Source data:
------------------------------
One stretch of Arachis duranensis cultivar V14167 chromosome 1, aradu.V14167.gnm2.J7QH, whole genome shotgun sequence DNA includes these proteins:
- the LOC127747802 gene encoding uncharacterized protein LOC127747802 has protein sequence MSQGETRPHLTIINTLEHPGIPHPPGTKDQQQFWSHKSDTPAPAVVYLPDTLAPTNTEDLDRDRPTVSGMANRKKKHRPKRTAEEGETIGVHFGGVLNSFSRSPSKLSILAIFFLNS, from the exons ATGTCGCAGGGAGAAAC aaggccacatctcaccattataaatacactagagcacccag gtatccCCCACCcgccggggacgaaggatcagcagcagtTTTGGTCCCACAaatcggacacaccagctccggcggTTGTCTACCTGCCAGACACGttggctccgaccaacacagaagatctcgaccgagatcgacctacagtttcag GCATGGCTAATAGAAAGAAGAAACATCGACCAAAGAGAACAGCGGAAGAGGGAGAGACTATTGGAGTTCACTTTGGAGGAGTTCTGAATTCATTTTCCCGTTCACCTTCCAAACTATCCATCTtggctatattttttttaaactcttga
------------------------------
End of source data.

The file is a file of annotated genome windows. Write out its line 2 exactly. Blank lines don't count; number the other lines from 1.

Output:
- the LOC127747802 gene encoding uncharacterized protein LOC127747802 has protein sequence MSQGETRPHLTIINTLEHPGIPHPPGTKDQQQFWSHKSDTPAPAVVYLPDTLAPTNTEDLDRDRPTVSGMANRKKKHRPKRTAEEGETIGVHFGGVLNSFSRSPSKLSILAIFFLNS, from the exons ATGTCGCAGGGAGAAAC aaggccacatctcaccattataaatacactagagcacccag gtatccCCCACCcgccggggacgaaggatcagcagcagtTTTGGTCCCACAaatcggacacaccagctccggcggTTGTCTACCTGCCAGACACGttggctccgaccaacacagaagatctcgaccgagatcgacctacagtttcag GCATGGCTAATAGAAAGAAGAAACATCGACCAAAGAGAACAGCGGAAGAGGGAGAGACTATTGGAGTTCACTTTGGAGGAGTTCTGAATTCATTTTCCCGTTCACCTTCCAAACTATCCATCTtggctatattttttttaaactcttga